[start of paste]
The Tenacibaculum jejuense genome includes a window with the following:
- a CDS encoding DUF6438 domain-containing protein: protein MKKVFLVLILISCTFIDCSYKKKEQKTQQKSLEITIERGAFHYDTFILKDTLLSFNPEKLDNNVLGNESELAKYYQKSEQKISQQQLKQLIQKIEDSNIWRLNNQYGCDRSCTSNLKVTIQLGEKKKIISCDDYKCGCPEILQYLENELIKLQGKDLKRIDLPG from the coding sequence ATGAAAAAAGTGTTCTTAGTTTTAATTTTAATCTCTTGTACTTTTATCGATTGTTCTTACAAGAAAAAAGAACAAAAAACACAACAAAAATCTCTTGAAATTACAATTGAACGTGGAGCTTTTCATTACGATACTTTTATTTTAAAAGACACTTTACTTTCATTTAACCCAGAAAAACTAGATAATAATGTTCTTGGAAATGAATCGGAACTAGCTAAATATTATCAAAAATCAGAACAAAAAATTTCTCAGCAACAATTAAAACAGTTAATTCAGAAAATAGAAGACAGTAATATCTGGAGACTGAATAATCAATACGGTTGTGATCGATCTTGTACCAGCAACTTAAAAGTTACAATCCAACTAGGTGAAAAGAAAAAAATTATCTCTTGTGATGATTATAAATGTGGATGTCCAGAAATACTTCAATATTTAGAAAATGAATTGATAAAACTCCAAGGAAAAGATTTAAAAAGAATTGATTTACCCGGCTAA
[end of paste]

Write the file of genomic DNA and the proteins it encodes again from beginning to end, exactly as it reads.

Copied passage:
The Tenacibaculum jejuense genome includes a window with the following:
- a CDS encoding DUF6438 domain-containing protein: protein MKKVFLVLILISCTFIDCSYKKKEQKTQQKSLEITIERGAFHYDTFILKDTLLSFNPEKLDNNVLGNESELAKYYQKSEQKISQQQLKQLIQKIEDSNIWRLNNQYGCDRSCTSNLKVTIQLGEKKKIISCDDYKCGCPEILQYLENELIKLQGKDLKRIDLPG from the coding sequence ATGAAAAAAGTGTTCTTAGTTTTAATTTTAATCTCTTGTACTTTTATCGATTGTTCTTACAAGAAAAAAGAACAAAAAACACAACAAAAATCTCTTGAAATTACAATTGAACGTGGAGCTTTTCATTACGATACTTTTATTTTAAAAGACACTTTACTTTCATTTAACCCAGAAAAACTAGATAATAATGTTCTTGGAAATGAATCGGAACTAGCTAAATATTATCAAAAATCAGAACAAAAAATTTCTCAGCAACAATTAAAACAGTTAATTCAGAAAATAGAAGACAGTAATATCTGGAGACTGAATAATCAATACGGTTGTGATCGATCTTGTACCAGCAACTTAAAAGTTACAATCCAACTAGGTGAAAAGAAAAAAATTATCTCTTGTGATGATTATAAATGTGGATGTCCAGAAATACTTCAATATTTAGAAAATGAATTGATAAAACTCCAAGGAAAAGATTTAAAAAGAATTGATTTACCCGGCTAA